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Workplace satisfaction has been in play within many businesses for several decades.
That same workplace satisfaction has finally reached law firms.
From fairer hours to better work-life balances, lawyers are taking the stand to take back their lives while still holding onto their jobs.
Beep. Beep. Beep.
You hear the alarm, but you dread the thought of going to work. Not today. You don’t really need this job, right? And yet, there it is again.
Beep. Beep. Beep.
Sigh. You finally turn off the alarm clock and fall out of bed.
We all have days where we do not want to go to our jobs. Sometimes this feeling persists for so long that we find ourselves questioning, “Why did I choose this job in the first place?”
Workplace satisfaction is a key ingredient to employee happiness. It correlates to an increase in productivity, a decrease in employee turnover, and a boost to overall morale around the office.
In fact, these numbers are so important that the folks at CareerBliss completed an employee satisfaction questionnaire to find out how workers were feeling across different industries. The rankings proved very interesting and at times, surprising! Who would have guessed that the happiest job in America was a Real Estate Agent?
This survey allowed us to evaluate not only the best jobs but the worst ones as well. Which employees were the unhappiest in the workplace? Nearing the bottom of the list, you will see that the second worst ranked job is “Customer Service Associate.” It’s not hard to see why. Constantly dealing with angry customers, working during the holidays, and the relatively low pay across the board are a few contributing factors to this low score.
But what job could be so bad that it is the lowest on the list below a customer service rep? Associate Attorney is the lowest ranking job on the list. If you are an associate attorney, then you probably know why this job is ranked so poorly.
In order to explore why Attorneys received the worst score, we need to dive into the questionnaire to see how satisfaction was scored. CareerBliss stated that they based the scoring on the following key factors: work environment, job resources, compensation, growth opportunities, company culture, daily tasks, and control over daily work activity. Let’s explore these categories to see what could be the cause(s) for the scourge of lamenting lawyers.
Your place of work, also known as your work environment, can shape how you go about your daily activities and personal interactions throughout the day. A cashier at a fast food restaurant works in a loud bustling environment, where they are prone to high temperatures and cramped quarters. This environment breeds stress, anxiety, and an overwhelming sense of dread.
A lawyer, on the other hand, usually works for a firm in a nice office building or suite. What could be difficult about that? Well, being forced to complete work in one area may not be appealing to all work types. While most firms employ the use of individual office rooms, this distances them from other people in the office. They may feel secluded or unengaged in the workplace.
That’s not all. The general workforce in today’s market has been requesting more work-from-home positions or alternative schedules. We have seen an increase in the number of Ad Hoc counsel being hired at large firms, much to the enjoyment of these contract workers. They state that the varying schedule allows them to coordinate their day and the amount of work they do. While we are mostly seeing the adoption of Ad Hoc counsel in larger firms, the effect is likely to spread to smaller businesses as well.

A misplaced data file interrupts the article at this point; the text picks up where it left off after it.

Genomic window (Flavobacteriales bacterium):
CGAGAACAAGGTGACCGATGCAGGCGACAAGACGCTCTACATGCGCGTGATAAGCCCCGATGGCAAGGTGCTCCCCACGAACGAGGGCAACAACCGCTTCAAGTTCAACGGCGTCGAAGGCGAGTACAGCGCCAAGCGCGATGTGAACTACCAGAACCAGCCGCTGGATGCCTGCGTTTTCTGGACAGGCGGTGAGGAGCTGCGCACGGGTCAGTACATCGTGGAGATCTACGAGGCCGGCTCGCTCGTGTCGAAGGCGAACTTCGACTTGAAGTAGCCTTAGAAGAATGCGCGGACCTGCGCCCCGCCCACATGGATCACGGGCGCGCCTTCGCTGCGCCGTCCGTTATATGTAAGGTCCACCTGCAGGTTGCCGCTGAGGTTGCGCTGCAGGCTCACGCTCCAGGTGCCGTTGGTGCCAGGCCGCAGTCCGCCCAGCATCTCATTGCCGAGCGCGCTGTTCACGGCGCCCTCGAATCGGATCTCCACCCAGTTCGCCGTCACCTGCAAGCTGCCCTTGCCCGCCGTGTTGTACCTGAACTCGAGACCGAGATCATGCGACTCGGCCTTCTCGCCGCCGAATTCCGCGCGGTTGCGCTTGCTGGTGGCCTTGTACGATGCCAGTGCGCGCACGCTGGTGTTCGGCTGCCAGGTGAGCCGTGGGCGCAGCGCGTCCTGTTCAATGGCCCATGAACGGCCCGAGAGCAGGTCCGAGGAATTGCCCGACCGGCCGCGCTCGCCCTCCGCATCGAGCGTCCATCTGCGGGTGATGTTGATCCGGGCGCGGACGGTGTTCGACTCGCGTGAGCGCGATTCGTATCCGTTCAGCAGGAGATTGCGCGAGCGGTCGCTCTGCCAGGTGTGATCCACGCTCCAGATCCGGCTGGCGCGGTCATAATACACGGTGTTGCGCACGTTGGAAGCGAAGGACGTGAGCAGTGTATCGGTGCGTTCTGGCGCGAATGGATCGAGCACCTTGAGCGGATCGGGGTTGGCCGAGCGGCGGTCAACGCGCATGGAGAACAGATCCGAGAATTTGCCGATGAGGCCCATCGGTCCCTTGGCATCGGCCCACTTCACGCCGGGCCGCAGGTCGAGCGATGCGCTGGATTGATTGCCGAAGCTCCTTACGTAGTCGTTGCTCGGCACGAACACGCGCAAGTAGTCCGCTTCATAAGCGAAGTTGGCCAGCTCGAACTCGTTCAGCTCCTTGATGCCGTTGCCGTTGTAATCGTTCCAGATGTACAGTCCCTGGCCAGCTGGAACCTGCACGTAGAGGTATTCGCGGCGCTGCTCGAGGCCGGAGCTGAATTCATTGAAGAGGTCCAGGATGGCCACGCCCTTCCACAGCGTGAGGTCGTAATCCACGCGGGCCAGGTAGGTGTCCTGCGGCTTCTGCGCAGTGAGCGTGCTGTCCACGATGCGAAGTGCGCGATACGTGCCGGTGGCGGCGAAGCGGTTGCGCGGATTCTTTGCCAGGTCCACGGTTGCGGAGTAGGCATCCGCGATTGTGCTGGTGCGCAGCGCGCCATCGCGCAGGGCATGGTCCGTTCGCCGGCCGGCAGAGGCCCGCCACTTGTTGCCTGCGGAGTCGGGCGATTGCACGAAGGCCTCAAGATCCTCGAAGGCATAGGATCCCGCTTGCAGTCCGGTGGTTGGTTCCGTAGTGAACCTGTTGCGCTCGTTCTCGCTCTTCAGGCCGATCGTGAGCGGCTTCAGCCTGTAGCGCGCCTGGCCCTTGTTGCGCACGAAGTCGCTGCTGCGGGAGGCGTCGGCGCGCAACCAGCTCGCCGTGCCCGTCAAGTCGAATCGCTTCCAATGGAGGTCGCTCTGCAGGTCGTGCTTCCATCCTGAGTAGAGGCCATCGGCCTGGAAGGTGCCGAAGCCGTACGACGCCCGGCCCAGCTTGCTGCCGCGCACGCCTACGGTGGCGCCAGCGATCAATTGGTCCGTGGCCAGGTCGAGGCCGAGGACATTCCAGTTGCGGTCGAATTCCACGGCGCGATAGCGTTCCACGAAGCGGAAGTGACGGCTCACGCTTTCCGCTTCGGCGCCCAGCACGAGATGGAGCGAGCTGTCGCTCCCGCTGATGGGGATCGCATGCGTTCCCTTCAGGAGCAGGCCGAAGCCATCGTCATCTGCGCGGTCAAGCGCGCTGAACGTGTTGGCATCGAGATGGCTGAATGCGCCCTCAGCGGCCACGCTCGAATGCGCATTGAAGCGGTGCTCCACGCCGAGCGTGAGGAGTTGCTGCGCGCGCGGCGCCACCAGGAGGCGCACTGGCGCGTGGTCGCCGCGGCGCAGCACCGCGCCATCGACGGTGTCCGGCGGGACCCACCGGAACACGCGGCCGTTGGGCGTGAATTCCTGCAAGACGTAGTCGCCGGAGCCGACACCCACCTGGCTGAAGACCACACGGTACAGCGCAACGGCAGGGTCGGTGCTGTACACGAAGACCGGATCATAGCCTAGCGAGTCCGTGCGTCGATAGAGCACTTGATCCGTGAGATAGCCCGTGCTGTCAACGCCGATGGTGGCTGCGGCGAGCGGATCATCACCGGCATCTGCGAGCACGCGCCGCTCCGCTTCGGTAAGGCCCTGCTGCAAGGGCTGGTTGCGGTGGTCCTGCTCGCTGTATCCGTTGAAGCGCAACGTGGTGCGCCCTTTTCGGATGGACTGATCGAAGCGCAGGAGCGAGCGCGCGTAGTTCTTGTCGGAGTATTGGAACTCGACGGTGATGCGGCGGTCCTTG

Furthermore, a study conducted by PsychSafe principal consultant Dr. Rebecca Michalak revealed multiple reports from legal professionals detailing cases of employee mistreatment, ineffective human resource departments, and sexual harassment within the office. Obviously, these types of behaviors create a toxic work environment.
Additional Toxic Work Factors Include:
Destructive Leadership Styles
Poor Human Resource Policies
Unethical Work Behavior
The combined effects of such a dysfunctional environment mean higher rates of absenteeism and turnover rates. The report found that lawyers were three times more likely to resign after being treated poorly.
With a full support staff and often times a legal research library, it may seem like the average associate is far from lacking in available resources. Many workers may feel as if they do not know their job responsibilities. They don’t have clearly defined objectives and goals.
Here we have the top-rated aspect of the legal career. Where salaries are concerned, lawyers have great security knowing that they traditionally rank as one of the highest paid careers in the United States. Average salaries for first-year associates range from $110,000 to as high as $180,000 annually, according to NALP’s 2014 Associate Salary Survey.
Opportunities within the legal sector are numerous and continually expanding. Most associates move into a career as an attorney or general counsel, but some enter into corporate environments, consulting work, or even become Ad Hoc Counsel. Growth here is steady, with an increase in experience remaining consistent with an increase in salary.
Within a small to midsize firm, associates can become a law firm partner. Alternatively, once they gain enough experience, they can open their own office or become a Senior Attorney.
Remember that study we discussed earlier with Dr. Michalak? It is titled “Lawyers have the worst health and wellbeing of all professions.”
Yikes! That is not a good sign. The study has even more bad news for attorneys.
According to a study lawyers working at law firms have the “lowest psychological and psychosomatic health and wellbeing than all other professionals.” Not surprisingly, a combination of heavy workloads, excessive overtime, and mounting industry pressure is causing a decline in overall health.
On top of this, attorneys are more likely to employ a mindset of resilience and tough it out because stress comes with the territory, right? Unfortunately, lawyers are also more likely to lean on harsh substances to support their so-called “resilience” technique.